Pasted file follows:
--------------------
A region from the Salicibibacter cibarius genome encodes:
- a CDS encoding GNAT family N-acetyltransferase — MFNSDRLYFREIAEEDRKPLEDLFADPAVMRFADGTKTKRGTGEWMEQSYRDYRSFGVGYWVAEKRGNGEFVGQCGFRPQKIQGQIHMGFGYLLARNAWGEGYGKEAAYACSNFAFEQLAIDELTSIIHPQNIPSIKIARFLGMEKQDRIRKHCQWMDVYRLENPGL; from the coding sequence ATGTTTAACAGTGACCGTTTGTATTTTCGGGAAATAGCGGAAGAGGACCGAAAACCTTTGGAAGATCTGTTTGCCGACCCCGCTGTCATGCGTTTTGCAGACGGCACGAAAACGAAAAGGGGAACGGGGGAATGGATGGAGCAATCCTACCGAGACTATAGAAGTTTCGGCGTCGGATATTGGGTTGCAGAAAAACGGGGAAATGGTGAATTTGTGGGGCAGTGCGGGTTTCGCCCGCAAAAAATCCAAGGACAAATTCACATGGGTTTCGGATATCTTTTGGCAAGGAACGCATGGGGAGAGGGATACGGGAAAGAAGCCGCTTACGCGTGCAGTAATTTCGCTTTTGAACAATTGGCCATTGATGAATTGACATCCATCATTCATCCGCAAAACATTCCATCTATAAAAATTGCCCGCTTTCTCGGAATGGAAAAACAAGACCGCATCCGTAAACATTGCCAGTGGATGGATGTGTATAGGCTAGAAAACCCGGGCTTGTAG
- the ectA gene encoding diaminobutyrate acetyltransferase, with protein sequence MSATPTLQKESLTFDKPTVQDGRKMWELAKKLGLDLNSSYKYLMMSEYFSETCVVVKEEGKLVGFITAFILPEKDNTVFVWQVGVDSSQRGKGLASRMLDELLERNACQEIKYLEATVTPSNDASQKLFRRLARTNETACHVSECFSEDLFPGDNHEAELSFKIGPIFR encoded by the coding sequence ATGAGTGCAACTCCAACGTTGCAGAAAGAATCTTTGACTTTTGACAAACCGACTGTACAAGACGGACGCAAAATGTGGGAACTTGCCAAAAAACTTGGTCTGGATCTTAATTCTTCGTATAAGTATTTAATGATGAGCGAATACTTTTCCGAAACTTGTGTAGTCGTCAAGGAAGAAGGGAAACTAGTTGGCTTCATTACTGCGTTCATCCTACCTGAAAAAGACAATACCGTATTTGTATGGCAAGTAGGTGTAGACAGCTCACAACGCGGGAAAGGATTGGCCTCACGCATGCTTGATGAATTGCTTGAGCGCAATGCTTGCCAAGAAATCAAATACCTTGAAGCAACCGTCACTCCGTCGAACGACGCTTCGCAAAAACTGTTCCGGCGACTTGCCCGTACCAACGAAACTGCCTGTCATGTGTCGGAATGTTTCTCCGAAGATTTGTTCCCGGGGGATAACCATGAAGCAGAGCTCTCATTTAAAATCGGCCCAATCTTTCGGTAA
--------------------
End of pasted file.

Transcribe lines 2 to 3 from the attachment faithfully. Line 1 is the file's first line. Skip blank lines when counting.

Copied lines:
- a CDS encoding GNAT family N-acetyltransferase — MFNSDRLYFREIAEEDRKPLEDLFADPAVMRFADGTKTKRGTGEWMEQSYRDYRSFGVGYWVAEKRGNGEFVGQCGFRPQKIQGQIHMGFGYLLARNAWGEGYGKEAAYACSNFAFEQLAIDELTSIIHPQNIPSIKIARFLGMEKQDRIRKHCQWMDVYRLENPGL; from the coding sequence ATGTTTAACAGTGACCGTTTGTATTTTCGGGAAATAGCGGAAGAGGACCGAAAACCTTTGGAAGATCTGTTTGCCGACCCCGCTGTCATGCGTTTTGCAGACGGCACGAAAACGAAAAGGGGAACGGGGGAATGGATGGAGCAATCCTACCGAGACTATAGAAGTTTCGGCGTCGGATATTGGGTTGCAGAAAAACGGGGAAATGGTGAATTTGTGGGGCAGTGCGGGTTTCGCCCGCAAAAAATCCAAGGACAAATTCACATGGGTTTCGGATATCTTTTGGCAAGGAACGCATGGGGAGAGGGATACGGGAAAGAAGCCGCTTACGCGTGCAGTAATTTCGCTTTTGAACAATTGGCCATTGATGAATTGACATCCATCATTCATCCGCAAAACATTCCATCTATAAAAATTGCCCGCTTTCTCGGAATGGAAAAACAAGACCGCATCCGTAAACATTGCCAGTGGATGGATGTGTATAGGCTAGAAAACCCGGGCTTGTAG
- the ectA gene encoding diaminobutyrate acetyltransferase, with protein sequence MSATPTLQKESLTFDKPTVQDGRKMWELAKKLGLDLNSSYKYLMMSEYFSETCVVVKEEGKLVGFITAFILPEKDNTVFVWQVGVDSSQRGKGLASRMLDELLERNACQEIKYLEATVTPSNDASQKLFRRLARTNETACHVSECFSEDLFPGDNHEAELSFKIGPIFR encoded by the coding sequence ATGAGTGCAACTCCAACGTTGCAGAAAGAATCTTTGACTTTTGACAAACCGACTGTACAAGACGGACGCAAAATGTGGGAACTTGCCAAAAAACTTGGTCTGGATCTTAATTCTTCGTATAAGTATTTAATGATGAGCGAATACTTTTCCGAAACTTGTGTAGTCGTCAAGGAAGAAGGGAAACTAGTTGGCTTCATTACTGCGTTCATCCTACCTGAAAAAGACAATACCGTATTTGTATGGCAAGTAGGTGTAGACAGCTCACAACGCGGGAAAGGATTGGCCTCACGCATGCTTGATGAATTGCTTGAGCGCAATGCTTGCCAAGAAATCAAATACCTTGAAGCAACCGTCACTCCGTCGAACGACGCTTCGCAAAAACTGTTCCGGCGACTTGCCCGTACCAACGAAACTGCCTGTCATGTGTCGGAATGTTTCTCCGAAGATTTGTTCCCGGGGGATAACCATGAAGCAGAGCTCTCATTTAAAATCGGCCCAATCTTTCGGTAA